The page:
The planned trial launch next month of India's nuclear-capable Agni 3 ballistic missile could lead to the weapon's induction into the military, the New Indian Express reported on Sunday.
Work is under way at the Wheeler Island missile launch facility for the test, according to anonymous defense insiders. The trial is anticipated to take place in the first week of September, though Agni missile program head Avinash Chander said no specific date has been set.
With a flight range of 2,175 miles, the Agni 3 is one of the longest-range missiles in India's nuclear arsenal; the developmental Agni 5 has the farthest tested range at 3,100 miles.
The solid-fuel Agni 3 has been tested four times, with success declared in the last three attempts. The two-stage ballistic missile has a velocity of about 3.1 miles per second and can be loaded with nuclear and non-nuclear payloads.
"If the missile meets all mission parameters, the [Indian Defense Research and Development Organization] would definitely go for its induction by the end of the year," a military researcher said.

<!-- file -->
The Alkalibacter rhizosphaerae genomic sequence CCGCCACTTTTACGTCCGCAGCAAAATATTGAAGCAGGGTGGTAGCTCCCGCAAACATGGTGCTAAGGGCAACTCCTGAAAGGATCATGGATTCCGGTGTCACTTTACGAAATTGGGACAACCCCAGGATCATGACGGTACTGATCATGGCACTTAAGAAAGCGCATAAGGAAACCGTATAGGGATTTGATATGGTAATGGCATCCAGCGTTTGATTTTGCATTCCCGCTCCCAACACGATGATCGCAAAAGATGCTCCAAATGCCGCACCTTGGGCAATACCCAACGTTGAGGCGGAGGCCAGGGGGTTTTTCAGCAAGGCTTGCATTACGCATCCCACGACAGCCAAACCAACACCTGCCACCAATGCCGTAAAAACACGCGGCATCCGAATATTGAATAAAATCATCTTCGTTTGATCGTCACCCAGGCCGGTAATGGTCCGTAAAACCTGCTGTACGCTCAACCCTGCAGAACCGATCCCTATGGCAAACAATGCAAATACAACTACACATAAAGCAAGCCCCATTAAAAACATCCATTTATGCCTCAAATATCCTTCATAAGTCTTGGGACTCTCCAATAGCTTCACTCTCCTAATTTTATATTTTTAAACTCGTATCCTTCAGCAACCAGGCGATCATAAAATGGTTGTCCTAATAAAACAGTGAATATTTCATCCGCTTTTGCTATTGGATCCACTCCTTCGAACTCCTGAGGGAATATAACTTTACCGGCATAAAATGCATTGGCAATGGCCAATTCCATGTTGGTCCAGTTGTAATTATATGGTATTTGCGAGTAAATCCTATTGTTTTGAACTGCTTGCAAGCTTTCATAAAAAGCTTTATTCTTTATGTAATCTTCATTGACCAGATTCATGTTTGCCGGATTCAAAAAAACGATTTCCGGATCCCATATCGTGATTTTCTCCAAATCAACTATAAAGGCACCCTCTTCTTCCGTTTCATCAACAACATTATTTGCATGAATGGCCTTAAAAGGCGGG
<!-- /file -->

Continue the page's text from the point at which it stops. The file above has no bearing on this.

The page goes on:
"Though it is said to be ready for induction, it will still require one or two more tests before it can go for limited series production trials by the armed forces," according to a military expert. "However, two years more will be required for its operational deployment."
The Agni 3 missile was developed with China in mind, in contrast to earlier Agni variants seen as a weapon against India's longtime rival Pakistan, according to the report.
Flight trials for two other Agni missile versions are in the planning stages as well, Chander said.
Meanwhile, the Indian army in the coming days is slated to conduct a user trial of its nuclear-ready Prithvi 2 missile, likely either on Saturday or Sunday, according to the New Indian Express.
The last planned test-launches of the operational ballistic missile in December did not take place due to technical problems that prevented liftoff.
The liquid-fueled Prithvi 2 has a top flight range of roughly 217 miles. The Indian navy and air force have their own versions of the Prithvi missile.